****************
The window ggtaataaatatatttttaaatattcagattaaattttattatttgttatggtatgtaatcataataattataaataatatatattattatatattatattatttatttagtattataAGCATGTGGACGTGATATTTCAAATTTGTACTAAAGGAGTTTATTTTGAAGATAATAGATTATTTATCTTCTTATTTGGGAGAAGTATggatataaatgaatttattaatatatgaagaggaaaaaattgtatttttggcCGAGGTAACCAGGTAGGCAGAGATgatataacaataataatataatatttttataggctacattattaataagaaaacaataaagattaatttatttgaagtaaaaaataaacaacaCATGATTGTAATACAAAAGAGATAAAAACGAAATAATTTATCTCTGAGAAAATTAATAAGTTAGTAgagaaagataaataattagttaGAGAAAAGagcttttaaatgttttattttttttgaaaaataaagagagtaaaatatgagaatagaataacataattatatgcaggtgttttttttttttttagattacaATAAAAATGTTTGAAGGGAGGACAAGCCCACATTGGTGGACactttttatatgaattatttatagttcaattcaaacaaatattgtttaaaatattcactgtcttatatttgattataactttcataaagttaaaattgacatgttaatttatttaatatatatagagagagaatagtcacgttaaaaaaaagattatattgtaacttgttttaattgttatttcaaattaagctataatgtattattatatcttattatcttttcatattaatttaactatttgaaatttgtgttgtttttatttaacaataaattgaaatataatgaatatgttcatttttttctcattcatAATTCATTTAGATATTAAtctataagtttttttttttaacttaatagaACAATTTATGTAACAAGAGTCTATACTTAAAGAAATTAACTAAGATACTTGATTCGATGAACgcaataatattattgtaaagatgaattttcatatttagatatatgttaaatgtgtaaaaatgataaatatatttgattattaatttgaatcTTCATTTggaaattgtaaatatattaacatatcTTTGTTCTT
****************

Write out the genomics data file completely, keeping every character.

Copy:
The window ggtaataaatatatttttaaatattcagattaaattttattatttgttatggtatgtaatcataataattataaataatatatattattatatattatattatttatttagtattataAGCATGTGGACGTGATATTTCAAATTTGTACTAAAGGAGTTTATTTTGAAGATAATAGATTATTTATCTTCTTATTTGGGAGAAGTATggatataaatgaatttattaatatatgaagaggaaaaaattgtatttttggcCGAGGTAACCAGGTAGGCAGAGATgatataacaataataatataatatttttataggctacattattaataagaaaacaataaagattaatttatttgaagtaaaaaataaacaacaCATGATTGTAATACAAAAGAGATAAAAACGAAATAATTTATCTCTGAGAAAATTAATAAGTTAGTAgagaaagataaataattagttaGAGAAAAGagcttttaaatgttttattttttttgaaaaataaagagagtaaaatatgagaatagaataacataattatatgcaggtgttttttttttttttagattacaATAAAAATGTTTGAAGGGAGGACAAGCCCACATTGGTGGACactttttatatgaattatttatagttcaattcaaacaaatattgtttaaaatattcactgtcttatatttgattataactttcataaagttaaaattgacatgttaatttatttaatatatatagagagagaatagtcacgttaaaaaaaagattatattgtaacttgttttaattgttatttcaaattaagctataatgtattattatatcttattatcttttcatattaatttaactatttgaaatttgtgttgtttttatttaacaataaattgaaatataatgaatatgttcatttttttctcattcatAATTCATTTAGATATTAAtctataagtttttttttttaacttaatagaACAATTTATGTAACAAGAGTCTATACTTAAAGAAATTAACTAAGATACTTGATTCGATGAACgcaataatattattgtaaagatgaattttcatatttagatatatgttaaatgtgtaaaaatgataaatatatttgattattaatttgaatcTTCATTTggaaattgtaaatatattaacatatcTTTGTTCTT